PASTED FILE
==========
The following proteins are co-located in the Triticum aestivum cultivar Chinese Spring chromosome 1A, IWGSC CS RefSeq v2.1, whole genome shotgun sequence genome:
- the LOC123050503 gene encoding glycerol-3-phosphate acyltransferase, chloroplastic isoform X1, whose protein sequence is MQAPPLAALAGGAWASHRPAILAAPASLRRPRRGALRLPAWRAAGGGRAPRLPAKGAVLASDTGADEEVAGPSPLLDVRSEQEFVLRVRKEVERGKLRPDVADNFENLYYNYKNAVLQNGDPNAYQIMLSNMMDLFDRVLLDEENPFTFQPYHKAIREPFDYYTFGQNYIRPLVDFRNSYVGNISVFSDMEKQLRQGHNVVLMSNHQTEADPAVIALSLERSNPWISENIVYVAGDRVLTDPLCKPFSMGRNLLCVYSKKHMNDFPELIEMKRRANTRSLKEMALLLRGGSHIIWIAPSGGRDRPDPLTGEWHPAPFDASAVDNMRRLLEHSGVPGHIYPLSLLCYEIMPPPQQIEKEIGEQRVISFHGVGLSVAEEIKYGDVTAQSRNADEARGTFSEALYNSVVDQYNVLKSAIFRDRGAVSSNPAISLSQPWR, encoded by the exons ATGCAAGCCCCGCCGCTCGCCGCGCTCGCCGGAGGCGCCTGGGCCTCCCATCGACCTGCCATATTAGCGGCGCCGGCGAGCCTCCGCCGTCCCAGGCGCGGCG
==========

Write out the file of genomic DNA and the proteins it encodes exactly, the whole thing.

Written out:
The following proteins are co-located in the Triticum aestivum cultivar Chinese Spring chromosome 1A, IWGSC CS RefSeq v2.1, whole genome shotgun sequence genome:
- the LOC123050503 gene encoding glycerol-3-phosphate acyltransferase, chloroplastic isoform X1, whose protein sequence is MQAPPLAALAGGAWASHRPAILAAPASLRRPRRGALRLPAWRAAGGGRAPRLPAKGAVLASDTGADEEVAGPSPLLDVRSEQEFVLRVRKEVERGKLRPDVADNFENLYYNYKNAVLQNGDPNAYQIMLSNMMDLFDRVLLDEENPFTFQPYHKAIREPFDYYTFGQNYIRPLVDFRNSYVGNISVFSDMEKQLRQGHNVVLMSNHQTEADPAVIALSLERSNPWISENIVYVAGDRVLTDPLCKPFSMGRNLLCVYSKKHMNDFPELIEMKRRANTRSLKEMALLLRGGSHIIWIAPSGGRDRPDPLTGEWHPAPFDASAVDNMRRLLEHSGVPGHIYPLSLLCYEIMPPPQQIEKEIGEQRVISFHGVGLSVAEEIKYGDVTAQSRNADEARGTFSEALYNSVVDQYNVLKSAIFRDRGAVSSNPAISLSQPWR, encoded by the exons ATGCAAGCCCCGCCGCTCGCCGCGCTCGCCGGAGGCGCCTGGGCCTCCCATCGACCTGCCATATTAGCGGCGCCGGCGAGCCTCCGCCGTCCCAGGCGCGGCG